Trust in healthcare

Canadian healthcare remains a trust leader but is seeing erosion in this year’s study. With more COVID cases and postponed surgeries and services, trust in the Canadian healthcare system has declined to 58 per cent in 2022, a five-point drop from last year. The most noticeable drops in trust are among older generations – those most likely to need health services during the pandemic and perhaps those who are experiencing service cancellations in hospitals due to COVID-related admissions. Trust in healthcare among Boomers dropped eight points to 62 per cent in 2022. Older Canadians (age 75+) recorded a nine-point drop, down to 69 per cent. 

Trust in local hospitals remains steady across the country at 64 per cent, compared to 67 per cent in 2021. The 2022 figure is similar in Quebec at 63 per cent.

Omicron and trust…

The Omicron variant has forced Canadians to grapple with ever-changing public health restrictions – despite Canadians being divided on its severity.

Almost half of Canadians (48 per cent) see Omicron as less of a health risk -- or a similar health risk – to the public compared to COVID-19 and prior variants. But if Canadians view Omicron as less of a health risk, it hasn’t improved their economic outlook and pandemic anxiety levels. 36 per cent of Canadians (32 per cent of Quebecers) say they are more pessimistic about the economy in 2022 due to Omicron.

Personal satisfaction plummets

With the proliferation of Omicron, as well as declining trust in government and public institutions, personal satisfaction among Canadians has dropped. When asked about their own lives, just 44 per cent of Canadians feel “socially satisfied,” down 10 points from 2021. Similarly, just 49 per cent feel “personally satisfied,” down five points from 2021; and 47 per cent feel “satisfied educationally,” a seven-point drop from 2021. More Quebecers ranked themselves as satisfied in each category: 49 per cent said they were socially satisfied, 55 per cent said they were personally satisfied and 51 per cent said they were educationally satisfied.

Trust in employers goes up

Canada’s employees have given higher grades to employers about their capacity to build trust during this pandemic. Overall, employees give their own employers a “C” grade in 2022, up from a “D” grade in January 2021. With trust growth among employees in all sectors, this improvement suggests employers have adjusted to become more sensitive and supportive as the pandemic has unfolded.

Other Survey Findings

  • The Canadian Red Cross is the most trusted organization by Canadians at 61 per cent (59 per cent in Quebec, still the highest) compared to Facebook, which remains among the least trusted at 23 per cent (23 per cent in Quebec). 
  • Trust in the Canadian military has dropped from 58 per cent in 2021 to 52 per cent in 2022 (55 per cent in Quebec), pulled down by low trust in Canada’s military leadership at 39 per cent (same in Quebec).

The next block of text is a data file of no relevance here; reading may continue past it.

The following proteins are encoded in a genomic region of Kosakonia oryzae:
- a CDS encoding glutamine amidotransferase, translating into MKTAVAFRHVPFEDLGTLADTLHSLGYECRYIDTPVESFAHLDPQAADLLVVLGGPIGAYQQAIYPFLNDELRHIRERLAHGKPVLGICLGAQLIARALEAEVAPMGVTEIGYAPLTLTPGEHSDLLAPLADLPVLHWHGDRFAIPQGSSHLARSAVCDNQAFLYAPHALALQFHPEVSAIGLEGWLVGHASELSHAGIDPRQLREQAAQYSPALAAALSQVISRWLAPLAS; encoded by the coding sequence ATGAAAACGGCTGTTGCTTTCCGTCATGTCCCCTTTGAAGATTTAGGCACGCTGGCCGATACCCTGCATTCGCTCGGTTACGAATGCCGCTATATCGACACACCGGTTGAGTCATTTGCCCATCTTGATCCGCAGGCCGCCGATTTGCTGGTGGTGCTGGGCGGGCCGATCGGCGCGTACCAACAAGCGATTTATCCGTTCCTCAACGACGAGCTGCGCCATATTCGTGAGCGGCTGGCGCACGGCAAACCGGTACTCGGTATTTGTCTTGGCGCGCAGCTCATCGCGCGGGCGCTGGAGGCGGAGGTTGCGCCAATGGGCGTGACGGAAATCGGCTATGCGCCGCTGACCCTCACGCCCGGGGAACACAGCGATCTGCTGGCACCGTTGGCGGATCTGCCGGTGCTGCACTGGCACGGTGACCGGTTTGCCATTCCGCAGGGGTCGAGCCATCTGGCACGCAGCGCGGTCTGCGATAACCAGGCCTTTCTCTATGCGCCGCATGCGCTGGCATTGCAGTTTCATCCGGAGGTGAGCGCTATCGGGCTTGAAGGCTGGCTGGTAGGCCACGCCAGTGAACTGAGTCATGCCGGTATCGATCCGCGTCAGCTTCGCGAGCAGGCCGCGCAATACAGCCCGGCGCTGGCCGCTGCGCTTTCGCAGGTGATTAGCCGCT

• The Canadian financial and stock markets are trusted by 40 per cent (45 per cent in Quebec), similar to 43 per cent in 2021. Trust in the Bank of Canada is at 53 per cent, similar to 54 per cent in 2021 (59 per cent in Quebec).
  • Trust in NGOs (registered charities and not-for-profits) is stable at 47 per cent, halting a worrisome drop in 2020 (49 per cent in Quebec).
  • Trust in Canada’s Chief Medical Officer of Health has dropped slightly from 63 per cent in 2021 to 58 per cent in 2022 (62 per cent in Quebec), and Provincial Medical Health Officers have dropped from an average from 61 per cent to 57 per cent (still 61 per cent in Quebec).
  • Canadians have more trust in “ordinary citizens” to address racism and inequality (68 per cent, 65 per cent in Quebec) than provincial governments and the federal government, both at 62 per cent (58 and 63 per cent respectively in Quebec).

About the 2022 Proof Strategies CanTrust Index

The Proof Strategies CanTrust Index, now in its seventh year, is a leading source of research and understanding of trust in Canada. We study and analyze topics, institutions, events and population segments unique to Canada and surveyed 1,536 Canadians between January 4-16 by online panel.  The sample is representative of Canadian population statistics by region, age and gender.

About Proof Strategies

For leaders responsible for managing, protecting, and building organizations and brands, Proof Strategies is a public relations, government relations and communications partner that “asks better questions” to create insight, grow trust and support clients. Founded in 1994, the independent agency has earned more than 300 awards for client work and industry leadership, including Best Workplace in Canada in 2010 by Great Place to Work™, Agency Team of the Year in 2020 by the Canadian Public Relations Society and Caring Company Certification in 2022 by Imagine Canada. Proof has been carbon neutral since 2008.

Follow Proof at getproof.com and on Twitter and Instagram at @get_proof.

About Capital-Image

Founded more than 30 years ago, Capital-Image is a Montreal-based integrated communications agency with a versatile, bilingual team of professionals. Over the years it has won more than 25 awards for its excellence in communications and was one of the first communications agencies in Montreal to be certified as carbon neutral.

Capital-Image is one of the six largest public relations agencies in Montreal and its operations have been certified with an A+ ranking according to the standards of excellence in professionalism and service for Quebec public relations agencies.

For 26 years, Capital-Image has been a partner of the agency Proof Strategies, with offices in Toronto, Ottawa and Washington, DC. Since 2015 it has been a member of the WE Network (Waggener Edstrom Communications) which has more than 21 offices around the world. capital-image.com